With Intoxicated Detainments on the Rise, a Possible Solution Is in Sight
TELLURIDE – Dangerously intoxicated people are a given in a resort town. In Telluride, with the nearest detox center over 120 mountainous miles away in Grand Junction, when an intoxicated individual becomes a danger to himself or others, the San Miguel County Sheriff’s Office provides medical attention in a facility – often the county jail – where a drunken person can sober up.
The number of intoxicated people booked at the San Miguel County Jail in Ilium is rising, with 32 cases in 2013, according to Masters. The way the county currently handles these cases is subpar, San Miguel County Sheriff Masters believes, and must be fixed to minimize his and the county’s liability before a drunken person in custody hurts himself, or worse.
Last week, at an intergovernmental meeting, Masters proposed that a detox center be created in San Miguel County, possibly in a new Telluride Medical Clinic, if one is built following this month’s election in which Telluride voters approved allowing a portion of the Pearl Property to be used for that purpose. The cost to the county, he said, could be around $200,000.
Colorado State law stipulates that when a law enforcement official suspects a person of being intoxicated to the point of posing a danger to himself or others, the officer shall take the individual into protective custody and place him or her in an “approved treatment facility.” In lieu of a purpose-built detox center, the law states that individuals may be detained in a jail or medical center.
The Telluride Medical Center cannot take these patients, Masters said, because it is not an adequate facility to detain someone until they become sober.
“The medical center will not take these patients,” Masters said. “They don’t have the facility to take them, so a person might initially end up there. But then they might have to go to a different location because they don’t have anyone else to watch them. Sometimes it takes patients 20 hours until they are sober enough to be released.”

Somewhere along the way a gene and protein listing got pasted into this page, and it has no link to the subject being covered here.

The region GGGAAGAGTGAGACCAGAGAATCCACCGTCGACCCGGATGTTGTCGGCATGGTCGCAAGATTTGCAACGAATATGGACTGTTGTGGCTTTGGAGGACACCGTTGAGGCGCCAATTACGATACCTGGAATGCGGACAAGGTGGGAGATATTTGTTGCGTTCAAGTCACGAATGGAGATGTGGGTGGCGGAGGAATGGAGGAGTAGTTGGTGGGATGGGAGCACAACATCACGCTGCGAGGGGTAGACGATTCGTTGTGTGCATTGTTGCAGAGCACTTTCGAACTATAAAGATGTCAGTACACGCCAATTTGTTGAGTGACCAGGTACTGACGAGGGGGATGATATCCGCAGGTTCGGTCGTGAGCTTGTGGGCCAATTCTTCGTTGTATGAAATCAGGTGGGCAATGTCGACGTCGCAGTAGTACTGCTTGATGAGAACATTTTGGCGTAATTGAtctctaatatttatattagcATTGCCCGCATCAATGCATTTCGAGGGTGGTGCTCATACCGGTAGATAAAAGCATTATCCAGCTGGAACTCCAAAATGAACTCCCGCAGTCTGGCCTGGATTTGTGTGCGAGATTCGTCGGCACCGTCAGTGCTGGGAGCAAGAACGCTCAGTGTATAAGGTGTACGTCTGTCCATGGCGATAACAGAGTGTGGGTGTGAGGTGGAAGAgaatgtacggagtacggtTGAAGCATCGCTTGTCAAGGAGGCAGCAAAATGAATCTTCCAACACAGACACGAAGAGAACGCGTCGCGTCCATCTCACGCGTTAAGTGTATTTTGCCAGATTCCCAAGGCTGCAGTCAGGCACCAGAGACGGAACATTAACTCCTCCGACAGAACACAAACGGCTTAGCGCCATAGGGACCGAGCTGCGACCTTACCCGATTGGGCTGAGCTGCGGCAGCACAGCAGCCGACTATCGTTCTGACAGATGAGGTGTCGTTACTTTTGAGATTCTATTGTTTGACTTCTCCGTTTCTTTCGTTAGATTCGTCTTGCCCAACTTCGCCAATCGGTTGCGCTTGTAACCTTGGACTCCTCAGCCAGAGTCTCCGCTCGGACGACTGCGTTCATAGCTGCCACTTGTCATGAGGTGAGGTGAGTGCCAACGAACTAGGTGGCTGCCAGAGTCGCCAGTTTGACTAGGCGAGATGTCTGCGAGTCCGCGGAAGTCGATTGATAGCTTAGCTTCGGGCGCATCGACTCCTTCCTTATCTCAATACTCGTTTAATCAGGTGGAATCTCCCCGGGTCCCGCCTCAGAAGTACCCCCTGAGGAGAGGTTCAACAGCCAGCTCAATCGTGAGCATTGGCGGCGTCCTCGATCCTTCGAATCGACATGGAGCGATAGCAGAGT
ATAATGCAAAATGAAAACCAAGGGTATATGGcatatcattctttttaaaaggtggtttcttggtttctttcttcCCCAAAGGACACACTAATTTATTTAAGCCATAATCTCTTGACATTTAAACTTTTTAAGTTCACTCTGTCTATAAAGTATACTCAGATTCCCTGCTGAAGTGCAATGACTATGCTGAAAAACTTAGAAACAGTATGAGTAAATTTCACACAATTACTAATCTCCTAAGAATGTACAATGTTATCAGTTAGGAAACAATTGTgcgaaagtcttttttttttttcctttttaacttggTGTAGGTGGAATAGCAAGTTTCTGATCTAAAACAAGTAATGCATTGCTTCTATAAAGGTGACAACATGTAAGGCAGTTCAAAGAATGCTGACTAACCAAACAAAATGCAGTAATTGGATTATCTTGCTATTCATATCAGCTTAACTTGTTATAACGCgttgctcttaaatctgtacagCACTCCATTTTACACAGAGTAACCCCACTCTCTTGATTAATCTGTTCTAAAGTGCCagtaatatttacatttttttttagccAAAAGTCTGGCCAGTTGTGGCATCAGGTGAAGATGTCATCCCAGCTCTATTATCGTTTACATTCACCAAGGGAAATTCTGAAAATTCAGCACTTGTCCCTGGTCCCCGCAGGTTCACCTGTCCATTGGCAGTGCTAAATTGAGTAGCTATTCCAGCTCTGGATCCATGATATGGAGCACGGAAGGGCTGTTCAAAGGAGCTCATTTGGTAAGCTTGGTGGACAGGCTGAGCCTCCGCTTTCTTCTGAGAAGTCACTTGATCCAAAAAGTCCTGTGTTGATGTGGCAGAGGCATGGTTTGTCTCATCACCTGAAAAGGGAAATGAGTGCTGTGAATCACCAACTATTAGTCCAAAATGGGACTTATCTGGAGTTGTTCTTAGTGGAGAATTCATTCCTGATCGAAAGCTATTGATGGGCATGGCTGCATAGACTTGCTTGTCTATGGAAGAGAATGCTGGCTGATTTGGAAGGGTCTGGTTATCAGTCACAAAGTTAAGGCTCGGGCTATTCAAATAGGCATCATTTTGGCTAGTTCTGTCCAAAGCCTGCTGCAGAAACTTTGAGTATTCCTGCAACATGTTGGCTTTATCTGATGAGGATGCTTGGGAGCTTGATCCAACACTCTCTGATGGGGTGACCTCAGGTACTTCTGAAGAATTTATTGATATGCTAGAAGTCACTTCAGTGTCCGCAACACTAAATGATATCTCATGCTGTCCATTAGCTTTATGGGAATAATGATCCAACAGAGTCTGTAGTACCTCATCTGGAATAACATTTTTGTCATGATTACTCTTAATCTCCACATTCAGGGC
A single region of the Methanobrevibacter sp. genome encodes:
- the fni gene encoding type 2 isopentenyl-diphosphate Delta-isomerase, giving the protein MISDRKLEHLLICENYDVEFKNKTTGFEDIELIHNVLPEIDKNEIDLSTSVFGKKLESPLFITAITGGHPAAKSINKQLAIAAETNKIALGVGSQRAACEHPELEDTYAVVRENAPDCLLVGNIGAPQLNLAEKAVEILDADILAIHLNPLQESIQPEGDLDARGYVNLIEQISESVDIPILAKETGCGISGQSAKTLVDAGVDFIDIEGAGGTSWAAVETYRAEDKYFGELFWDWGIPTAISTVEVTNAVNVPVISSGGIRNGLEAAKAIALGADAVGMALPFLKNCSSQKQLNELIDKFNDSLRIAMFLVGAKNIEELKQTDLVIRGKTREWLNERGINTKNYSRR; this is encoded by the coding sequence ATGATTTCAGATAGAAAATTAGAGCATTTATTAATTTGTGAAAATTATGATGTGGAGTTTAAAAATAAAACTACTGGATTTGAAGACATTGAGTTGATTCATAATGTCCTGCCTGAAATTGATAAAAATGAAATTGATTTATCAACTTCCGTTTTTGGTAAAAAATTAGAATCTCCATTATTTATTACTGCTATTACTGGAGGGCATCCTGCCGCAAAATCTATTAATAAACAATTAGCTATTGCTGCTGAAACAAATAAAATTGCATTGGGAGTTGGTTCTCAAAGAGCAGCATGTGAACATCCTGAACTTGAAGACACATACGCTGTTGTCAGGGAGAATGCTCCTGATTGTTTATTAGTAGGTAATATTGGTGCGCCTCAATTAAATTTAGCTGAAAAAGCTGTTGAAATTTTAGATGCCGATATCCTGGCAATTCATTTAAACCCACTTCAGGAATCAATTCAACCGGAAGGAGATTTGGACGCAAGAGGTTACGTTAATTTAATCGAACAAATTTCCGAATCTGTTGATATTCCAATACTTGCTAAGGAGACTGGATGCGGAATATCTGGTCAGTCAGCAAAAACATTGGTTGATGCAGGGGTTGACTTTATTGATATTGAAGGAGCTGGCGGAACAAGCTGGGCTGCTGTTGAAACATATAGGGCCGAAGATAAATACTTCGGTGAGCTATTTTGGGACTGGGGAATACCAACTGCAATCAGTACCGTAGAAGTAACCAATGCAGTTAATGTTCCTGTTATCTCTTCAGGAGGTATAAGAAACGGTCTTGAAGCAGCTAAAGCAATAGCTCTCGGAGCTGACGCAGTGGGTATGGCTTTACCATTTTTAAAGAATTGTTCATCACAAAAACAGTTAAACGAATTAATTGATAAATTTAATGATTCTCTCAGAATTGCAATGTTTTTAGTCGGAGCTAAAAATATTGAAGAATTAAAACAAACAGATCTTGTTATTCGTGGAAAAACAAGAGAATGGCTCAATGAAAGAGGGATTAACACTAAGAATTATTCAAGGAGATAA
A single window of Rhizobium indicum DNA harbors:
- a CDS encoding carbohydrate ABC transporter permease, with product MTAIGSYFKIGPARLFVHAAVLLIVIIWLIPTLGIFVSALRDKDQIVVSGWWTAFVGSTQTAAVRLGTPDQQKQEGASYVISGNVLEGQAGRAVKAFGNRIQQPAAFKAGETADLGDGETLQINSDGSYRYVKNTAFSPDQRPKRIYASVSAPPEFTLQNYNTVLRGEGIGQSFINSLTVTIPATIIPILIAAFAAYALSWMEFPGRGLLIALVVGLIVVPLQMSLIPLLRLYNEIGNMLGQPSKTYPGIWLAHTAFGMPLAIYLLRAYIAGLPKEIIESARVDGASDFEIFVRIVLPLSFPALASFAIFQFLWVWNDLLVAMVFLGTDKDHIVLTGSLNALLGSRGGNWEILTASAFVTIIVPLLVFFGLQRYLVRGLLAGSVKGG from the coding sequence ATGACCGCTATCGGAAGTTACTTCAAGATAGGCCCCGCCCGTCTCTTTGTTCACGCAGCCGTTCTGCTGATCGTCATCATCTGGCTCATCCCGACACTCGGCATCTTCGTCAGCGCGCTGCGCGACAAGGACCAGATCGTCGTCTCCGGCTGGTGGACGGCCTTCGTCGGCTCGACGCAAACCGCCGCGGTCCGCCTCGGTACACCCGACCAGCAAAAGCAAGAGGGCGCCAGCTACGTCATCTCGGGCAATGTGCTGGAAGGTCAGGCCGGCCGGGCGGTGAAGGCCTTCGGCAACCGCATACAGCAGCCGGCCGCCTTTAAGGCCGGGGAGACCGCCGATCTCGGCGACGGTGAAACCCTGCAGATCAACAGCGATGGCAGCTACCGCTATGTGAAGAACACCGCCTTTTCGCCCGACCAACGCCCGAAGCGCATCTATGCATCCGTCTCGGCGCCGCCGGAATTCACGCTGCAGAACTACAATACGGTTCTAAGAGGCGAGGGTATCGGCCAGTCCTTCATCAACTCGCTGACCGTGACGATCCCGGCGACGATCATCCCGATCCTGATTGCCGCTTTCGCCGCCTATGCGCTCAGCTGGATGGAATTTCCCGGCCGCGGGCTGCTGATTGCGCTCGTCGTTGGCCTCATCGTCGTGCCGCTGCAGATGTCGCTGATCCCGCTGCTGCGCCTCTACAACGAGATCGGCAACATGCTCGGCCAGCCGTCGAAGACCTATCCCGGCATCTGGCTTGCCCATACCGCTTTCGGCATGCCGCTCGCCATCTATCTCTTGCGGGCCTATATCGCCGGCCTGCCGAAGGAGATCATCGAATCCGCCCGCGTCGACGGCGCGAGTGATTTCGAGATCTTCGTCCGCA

With the medical center not an option, the county jail is the only realistic place in which to contain these individuals, he added.
“Right now, the county has a ‘drunk tank’,” Masters said. “In essence, it’s a jail cell in Ilium where these patients rest and sober up until we release them.”
Persons brought to the jail in Ilium to detox are cleared by the medical clinic or EMTs before they’re detained. Once the person is in jail, an EMT is hired to watch them carefully during the entire detox time, anywhere from between eight to 20 hours. The fee for the EMT is then billed to the agency that brought the intoxicated person in.
“We’re grateful we have the EMTs to call, but they cost the county $300 per eight-hour shift,” Masters said. “And if [the drunk person’s] condition worsens while they’re in the jail and they need medical attention, we need to call for help from the Fire District's EMS Division and wait for the ambulance to drive across roads, which, in the winter, take a long time to drive on and is dangerous.”
“Alcoholics often have seizures, so seconds really do count,” Masters added. “It’s just a matter of time until someone becomes seriously injured, or worse.”
If someone is picked up for being too intoxicated, they are not arrested under Colorado State law, and law enforcement officers are personally liable for the patient’s safety. It is only a matter of time, said Masters, until a patient will cause injury to himself or herself, or worse, die on Masters’ watch. At that point, Masters or the law enforcement official is liable.
Masters said that a solution could be found if a new medical center is constructed on the upland portion of the Pearl Property. The county could have the opportunity to include a purpose-built containment facility in the clinic, where intoxicated people can detox with medical staff on hand.